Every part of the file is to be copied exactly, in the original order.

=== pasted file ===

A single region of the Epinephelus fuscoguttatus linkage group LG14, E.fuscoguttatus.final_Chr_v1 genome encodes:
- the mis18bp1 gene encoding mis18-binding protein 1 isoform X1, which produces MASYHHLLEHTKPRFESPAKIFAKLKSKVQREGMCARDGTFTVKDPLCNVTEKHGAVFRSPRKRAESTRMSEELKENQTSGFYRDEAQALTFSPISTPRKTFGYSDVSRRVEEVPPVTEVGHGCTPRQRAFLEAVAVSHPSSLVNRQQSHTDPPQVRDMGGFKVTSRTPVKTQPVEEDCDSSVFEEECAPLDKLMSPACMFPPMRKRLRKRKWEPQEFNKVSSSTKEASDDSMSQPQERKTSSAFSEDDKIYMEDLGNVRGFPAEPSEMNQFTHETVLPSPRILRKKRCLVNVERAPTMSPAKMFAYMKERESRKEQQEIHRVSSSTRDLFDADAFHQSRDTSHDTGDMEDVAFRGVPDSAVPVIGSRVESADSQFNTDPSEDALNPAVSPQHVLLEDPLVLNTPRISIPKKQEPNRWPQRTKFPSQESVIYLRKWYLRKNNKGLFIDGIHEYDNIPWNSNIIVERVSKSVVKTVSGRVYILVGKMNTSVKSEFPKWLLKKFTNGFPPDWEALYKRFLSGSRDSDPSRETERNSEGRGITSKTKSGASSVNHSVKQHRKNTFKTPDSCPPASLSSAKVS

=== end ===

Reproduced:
A single region of the Epinephelus fuscoguttatus linkage group LG14, E.fuscoguttatus.final_Chr_v1 genome encodes:
- the mis18bp1 gene encoding mis18-binding protein 1 isoform X1, which produces MASYHHLLEHTKPRFESPAKIFAKLKSKVQREGMCARDGTFTVKDPLCNVTEKHGAVFRSPRKRAESTRMSEELKENQTSGFYRDEAQALTFSPISTPRKTFGYSDVSRRVEEVPPVTEVGHGCTPRQRAFLEAVAVSHPSSLVNRQQSHTDPPQVRDMGGFKVTSRTPVKTQPVEEDCDSSVFEEECAPLDKLMSPACMFPPMRKRLRKRKWEPQEFNKVSSSTKEASDDSMSQPQERKTSSAFSEDDKIYMEDLGNVRGFPAEPSEMNQFTHETVLPSPRILRKKRCLVNVERAPTMSPAKMFAYMKERESRKEQQEIHRVSSSTRDLFDADAFHQSRDTSHDTGDMEDVAFRGVPDSAVPVIGSRVESADSQFNTDPSEDALNPAVSPQHVLLEDPLVLNTPRISIPKKQEPNRWPQRTKFPSQESVIYLRKWYLRKNNKGLFIDGIHEYDNIPWNSNIIVERVSKSVVKTVSGRVYILVGKMNTSVKSEFPKWLLKKFTNGFPPDWEALYKRFLSGSRDSDPSRETERNSEGRGITSKTKSGASSVNHSVKQHRKNTFKTPDSCPPASLSSAKVS